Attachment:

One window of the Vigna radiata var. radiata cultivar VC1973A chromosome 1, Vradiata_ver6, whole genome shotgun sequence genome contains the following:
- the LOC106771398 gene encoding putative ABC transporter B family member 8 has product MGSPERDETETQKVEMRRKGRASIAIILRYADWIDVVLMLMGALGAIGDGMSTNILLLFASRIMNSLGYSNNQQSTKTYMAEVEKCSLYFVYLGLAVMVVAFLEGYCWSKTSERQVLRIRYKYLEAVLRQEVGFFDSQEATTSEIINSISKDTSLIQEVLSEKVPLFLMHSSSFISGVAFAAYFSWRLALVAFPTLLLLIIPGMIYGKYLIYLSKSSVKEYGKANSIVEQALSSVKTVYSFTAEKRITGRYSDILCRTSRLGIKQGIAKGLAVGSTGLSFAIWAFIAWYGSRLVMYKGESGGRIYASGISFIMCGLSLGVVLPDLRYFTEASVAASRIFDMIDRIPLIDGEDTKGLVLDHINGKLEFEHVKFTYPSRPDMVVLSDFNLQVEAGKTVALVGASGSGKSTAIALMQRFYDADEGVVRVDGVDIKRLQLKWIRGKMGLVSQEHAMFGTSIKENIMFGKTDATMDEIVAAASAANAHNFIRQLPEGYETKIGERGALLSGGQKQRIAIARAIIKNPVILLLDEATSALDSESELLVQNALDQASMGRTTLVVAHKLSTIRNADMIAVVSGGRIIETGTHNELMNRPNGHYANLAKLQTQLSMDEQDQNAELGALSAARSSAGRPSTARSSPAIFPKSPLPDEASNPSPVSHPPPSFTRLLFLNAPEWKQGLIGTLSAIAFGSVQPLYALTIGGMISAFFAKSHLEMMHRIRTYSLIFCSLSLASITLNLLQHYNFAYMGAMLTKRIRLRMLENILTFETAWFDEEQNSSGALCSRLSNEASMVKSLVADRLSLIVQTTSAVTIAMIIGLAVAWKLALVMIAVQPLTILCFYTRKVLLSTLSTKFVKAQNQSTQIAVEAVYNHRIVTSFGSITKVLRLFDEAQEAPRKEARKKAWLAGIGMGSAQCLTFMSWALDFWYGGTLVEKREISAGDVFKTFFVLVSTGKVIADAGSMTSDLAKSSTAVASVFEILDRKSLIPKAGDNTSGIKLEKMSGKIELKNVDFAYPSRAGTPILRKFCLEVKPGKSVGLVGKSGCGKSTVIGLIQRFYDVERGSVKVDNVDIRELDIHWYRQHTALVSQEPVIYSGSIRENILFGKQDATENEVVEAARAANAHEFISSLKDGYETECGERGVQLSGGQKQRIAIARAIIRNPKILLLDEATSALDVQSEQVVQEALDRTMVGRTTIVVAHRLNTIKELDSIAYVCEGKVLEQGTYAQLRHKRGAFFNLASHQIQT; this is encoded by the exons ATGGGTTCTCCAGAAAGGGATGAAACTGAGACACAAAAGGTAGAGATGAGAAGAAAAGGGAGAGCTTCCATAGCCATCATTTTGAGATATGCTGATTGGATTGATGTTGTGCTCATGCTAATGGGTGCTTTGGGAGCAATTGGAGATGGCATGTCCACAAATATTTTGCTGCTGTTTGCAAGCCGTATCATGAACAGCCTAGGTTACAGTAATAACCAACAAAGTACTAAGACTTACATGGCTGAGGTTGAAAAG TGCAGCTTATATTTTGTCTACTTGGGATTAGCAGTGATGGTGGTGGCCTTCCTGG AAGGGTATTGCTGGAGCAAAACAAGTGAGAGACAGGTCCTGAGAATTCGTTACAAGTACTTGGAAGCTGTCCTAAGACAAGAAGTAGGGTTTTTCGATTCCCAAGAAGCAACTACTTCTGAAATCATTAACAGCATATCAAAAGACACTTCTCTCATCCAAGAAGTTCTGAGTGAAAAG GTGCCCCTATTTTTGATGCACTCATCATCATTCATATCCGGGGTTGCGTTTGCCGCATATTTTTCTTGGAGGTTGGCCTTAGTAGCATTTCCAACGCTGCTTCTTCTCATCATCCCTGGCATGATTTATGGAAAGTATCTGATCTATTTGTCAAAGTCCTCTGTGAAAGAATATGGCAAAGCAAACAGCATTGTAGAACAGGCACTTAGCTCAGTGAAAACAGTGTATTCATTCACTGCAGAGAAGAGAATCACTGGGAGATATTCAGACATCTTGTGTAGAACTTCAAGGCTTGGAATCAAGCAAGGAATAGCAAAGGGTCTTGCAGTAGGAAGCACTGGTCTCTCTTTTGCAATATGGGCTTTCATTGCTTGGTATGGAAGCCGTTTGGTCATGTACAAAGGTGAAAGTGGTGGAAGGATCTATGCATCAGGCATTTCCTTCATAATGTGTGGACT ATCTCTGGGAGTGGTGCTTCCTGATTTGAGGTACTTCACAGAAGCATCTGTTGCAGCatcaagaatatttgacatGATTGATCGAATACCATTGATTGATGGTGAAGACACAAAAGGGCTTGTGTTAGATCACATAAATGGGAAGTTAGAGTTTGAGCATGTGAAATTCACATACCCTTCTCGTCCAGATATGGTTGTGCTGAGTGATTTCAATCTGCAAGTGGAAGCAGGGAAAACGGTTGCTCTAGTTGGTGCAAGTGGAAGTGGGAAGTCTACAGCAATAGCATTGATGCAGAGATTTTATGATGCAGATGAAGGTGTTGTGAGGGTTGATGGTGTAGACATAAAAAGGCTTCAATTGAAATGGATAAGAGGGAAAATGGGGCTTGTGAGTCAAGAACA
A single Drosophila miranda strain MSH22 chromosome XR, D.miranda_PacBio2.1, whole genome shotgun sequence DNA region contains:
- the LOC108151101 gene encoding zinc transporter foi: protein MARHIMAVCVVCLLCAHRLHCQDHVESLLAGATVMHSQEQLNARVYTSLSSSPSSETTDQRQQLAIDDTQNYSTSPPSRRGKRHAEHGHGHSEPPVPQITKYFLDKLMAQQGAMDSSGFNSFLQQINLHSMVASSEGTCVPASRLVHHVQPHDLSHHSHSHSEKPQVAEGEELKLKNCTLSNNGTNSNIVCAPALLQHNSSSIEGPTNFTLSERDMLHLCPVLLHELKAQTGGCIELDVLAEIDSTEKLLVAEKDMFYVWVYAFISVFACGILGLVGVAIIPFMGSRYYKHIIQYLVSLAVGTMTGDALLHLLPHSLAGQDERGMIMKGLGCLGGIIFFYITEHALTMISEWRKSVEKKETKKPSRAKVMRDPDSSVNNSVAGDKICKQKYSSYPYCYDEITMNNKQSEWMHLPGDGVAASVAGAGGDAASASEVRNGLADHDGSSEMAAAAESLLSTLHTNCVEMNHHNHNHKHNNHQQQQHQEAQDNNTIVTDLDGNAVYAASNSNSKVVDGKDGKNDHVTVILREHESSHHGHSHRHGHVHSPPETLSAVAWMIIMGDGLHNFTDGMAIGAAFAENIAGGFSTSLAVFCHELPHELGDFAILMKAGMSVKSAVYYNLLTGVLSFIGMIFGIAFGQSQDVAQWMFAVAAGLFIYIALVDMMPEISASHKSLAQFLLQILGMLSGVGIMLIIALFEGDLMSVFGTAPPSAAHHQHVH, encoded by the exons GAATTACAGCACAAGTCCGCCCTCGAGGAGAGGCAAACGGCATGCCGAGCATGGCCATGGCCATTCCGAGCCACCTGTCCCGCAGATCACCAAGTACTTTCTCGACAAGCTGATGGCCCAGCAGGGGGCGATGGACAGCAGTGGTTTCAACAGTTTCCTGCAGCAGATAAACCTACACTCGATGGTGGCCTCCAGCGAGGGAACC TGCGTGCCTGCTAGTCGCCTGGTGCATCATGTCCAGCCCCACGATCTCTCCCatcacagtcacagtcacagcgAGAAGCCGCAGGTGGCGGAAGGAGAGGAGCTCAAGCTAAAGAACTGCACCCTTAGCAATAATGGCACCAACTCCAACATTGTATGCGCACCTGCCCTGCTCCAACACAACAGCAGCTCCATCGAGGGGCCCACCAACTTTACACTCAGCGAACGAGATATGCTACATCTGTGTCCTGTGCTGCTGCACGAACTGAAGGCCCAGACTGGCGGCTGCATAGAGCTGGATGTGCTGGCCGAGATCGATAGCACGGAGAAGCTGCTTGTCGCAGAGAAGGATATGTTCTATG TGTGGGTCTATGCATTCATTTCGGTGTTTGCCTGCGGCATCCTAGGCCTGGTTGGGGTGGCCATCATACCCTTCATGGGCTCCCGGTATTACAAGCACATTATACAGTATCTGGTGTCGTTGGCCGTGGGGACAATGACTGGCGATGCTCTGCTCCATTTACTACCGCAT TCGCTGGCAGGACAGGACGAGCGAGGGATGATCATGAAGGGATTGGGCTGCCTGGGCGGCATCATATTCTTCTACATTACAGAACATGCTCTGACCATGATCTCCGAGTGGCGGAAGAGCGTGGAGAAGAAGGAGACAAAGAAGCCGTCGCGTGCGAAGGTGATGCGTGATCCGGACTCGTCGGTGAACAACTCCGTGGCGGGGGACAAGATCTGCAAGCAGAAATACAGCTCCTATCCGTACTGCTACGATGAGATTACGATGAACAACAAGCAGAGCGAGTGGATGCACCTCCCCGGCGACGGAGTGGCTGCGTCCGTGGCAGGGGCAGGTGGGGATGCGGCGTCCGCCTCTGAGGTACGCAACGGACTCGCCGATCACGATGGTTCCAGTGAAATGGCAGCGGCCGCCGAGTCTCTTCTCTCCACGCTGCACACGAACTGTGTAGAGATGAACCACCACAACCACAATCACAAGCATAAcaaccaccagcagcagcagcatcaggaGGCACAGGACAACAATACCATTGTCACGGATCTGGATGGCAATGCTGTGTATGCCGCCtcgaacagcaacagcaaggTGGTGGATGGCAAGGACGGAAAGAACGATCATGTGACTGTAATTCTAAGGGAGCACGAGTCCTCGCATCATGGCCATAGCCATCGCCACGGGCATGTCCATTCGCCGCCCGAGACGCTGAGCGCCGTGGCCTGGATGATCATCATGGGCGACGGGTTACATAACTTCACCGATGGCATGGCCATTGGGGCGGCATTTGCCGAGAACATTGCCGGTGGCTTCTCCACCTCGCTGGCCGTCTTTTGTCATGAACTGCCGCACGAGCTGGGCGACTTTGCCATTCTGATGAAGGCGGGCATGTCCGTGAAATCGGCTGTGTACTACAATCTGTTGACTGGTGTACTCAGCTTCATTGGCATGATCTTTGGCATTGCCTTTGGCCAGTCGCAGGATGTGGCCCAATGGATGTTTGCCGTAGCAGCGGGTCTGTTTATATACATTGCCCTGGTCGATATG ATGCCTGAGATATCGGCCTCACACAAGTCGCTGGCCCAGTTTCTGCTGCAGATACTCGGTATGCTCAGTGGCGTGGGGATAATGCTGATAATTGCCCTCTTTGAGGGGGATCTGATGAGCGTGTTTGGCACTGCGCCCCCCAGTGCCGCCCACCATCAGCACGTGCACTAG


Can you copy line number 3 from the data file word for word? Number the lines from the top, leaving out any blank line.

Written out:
A single Drosophila miranda strain MSH22 chromosome XR, D.miranda_PacBio2.1, whole genome shotgun sequence DNA region contains: